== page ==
Vietnam makes progress in landmine clearance

(VOVWORLD) - Vietnam will mark International Day for Mine Awareness and Assistance in Mine Action on Thursday. Over the years, Vietnam has worked to repair the damage caused by mines and explosive remnants of war by developing remediation services for landmines victims and rehabilitation centers.
Vietnam makes progress in landmine clearance  - ảnh 1

A member from Norwegian People’s Aid Vietnam surveys an area contaminated with landmines (Illustrative photo courtesy of NPA)

Vietnam is one of the countries most contaminated by landmines. It’s estimated that 6.1 million hectares, nearly 19 per cent of Vietnam’s land, remains contaminated with unexploded ordnance (UXO).

UXO clearance efforts

Government Decree 18, which has come into effect since last month, regulates all activities related to landmine and UXO clearance carried out on Vietnamese land by Vietnamese or foreign organizations, agencies, or individuals.

Deputy Director of the Vietnam National Mine Action Center Colonel Nguyen Hanh Phuc said: “The decree covers all regulations on resolving the consequences of landmines left by wars in Vietnam. Some regulations include international activities. This is the first legal document which shows Vietnam’s international integration in resolving landmine consequences and the Vietnamese government’s strong commitment to issues such as appropriate care for the victims.”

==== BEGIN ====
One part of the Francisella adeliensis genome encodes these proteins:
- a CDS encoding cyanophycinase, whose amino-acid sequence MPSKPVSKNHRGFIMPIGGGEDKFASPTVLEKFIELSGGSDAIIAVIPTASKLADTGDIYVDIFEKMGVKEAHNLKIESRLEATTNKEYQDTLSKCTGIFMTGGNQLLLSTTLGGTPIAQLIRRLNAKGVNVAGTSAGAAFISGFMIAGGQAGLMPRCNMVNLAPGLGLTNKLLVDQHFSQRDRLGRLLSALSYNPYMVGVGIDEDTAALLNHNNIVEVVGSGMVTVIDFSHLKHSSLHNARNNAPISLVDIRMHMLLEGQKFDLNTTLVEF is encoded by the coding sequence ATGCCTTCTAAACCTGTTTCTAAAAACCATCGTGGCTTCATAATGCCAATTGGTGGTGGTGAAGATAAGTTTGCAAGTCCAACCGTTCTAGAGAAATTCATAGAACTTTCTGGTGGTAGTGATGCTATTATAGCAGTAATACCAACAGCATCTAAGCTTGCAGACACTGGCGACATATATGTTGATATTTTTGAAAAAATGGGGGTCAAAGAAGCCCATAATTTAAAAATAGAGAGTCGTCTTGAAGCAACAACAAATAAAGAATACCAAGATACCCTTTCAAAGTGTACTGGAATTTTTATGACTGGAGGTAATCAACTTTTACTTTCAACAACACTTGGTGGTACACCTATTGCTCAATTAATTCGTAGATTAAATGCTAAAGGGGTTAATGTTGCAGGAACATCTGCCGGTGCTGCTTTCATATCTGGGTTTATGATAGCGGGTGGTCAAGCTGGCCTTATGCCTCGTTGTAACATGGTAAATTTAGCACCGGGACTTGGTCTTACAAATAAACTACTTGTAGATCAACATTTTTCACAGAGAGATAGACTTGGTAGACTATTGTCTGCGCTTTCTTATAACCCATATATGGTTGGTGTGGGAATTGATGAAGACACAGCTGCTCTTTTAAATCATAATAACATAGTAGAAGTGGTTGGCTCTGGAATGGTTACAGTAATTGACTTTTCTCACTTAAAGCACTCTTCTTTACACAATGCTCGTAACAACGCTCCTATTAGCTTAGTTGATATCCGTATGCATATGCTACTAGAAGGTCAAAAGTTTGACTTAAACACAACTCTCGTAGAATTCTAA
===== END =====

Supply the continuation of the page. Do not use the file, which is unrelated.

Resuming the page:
Vietnam published a map of suspected landmine contamination sites last year. It’s an important resource for land use and management. 30,000 ha of land contaminated with unexploded ordnance were treated last year.

A large network of volunteers has been spreading landmine awareness.

Assistance for UXO victims

Assistance for UXO victims is an important task. The government and social organizations have worked together in rehabilitation, orthopedic and psychotherapy, vocational training, and job generation for the victims. 1 million people with serious disabilities, many of them UXO victims, receive a monthly allowance and healthcare insurance. There are 400 assistance centers for UXO victims and other people with disabilities, including 120 rehabilitation and vocational training centers, operating nationwide.

To Duc, Deputy Director of the Social Assistance Department of the Ministry of Labor, Invalids, and Social Affairs, said: “Under Vietnamese law, UXO victims with severe disabilities receive a monthly allowance and healthcare insurance. Victims who have no caretakers are treated at public centers. Last year we worked with several localities to pilot a UXO victims database to manage their needs and support from individuals and organizations. We’ll expand the database to more localities this year to ensure wider access to government assistance.”

Since 1975, landmines and unexploded war ordnance have claimed the lives of 40,000 people and injured 60,000 more.

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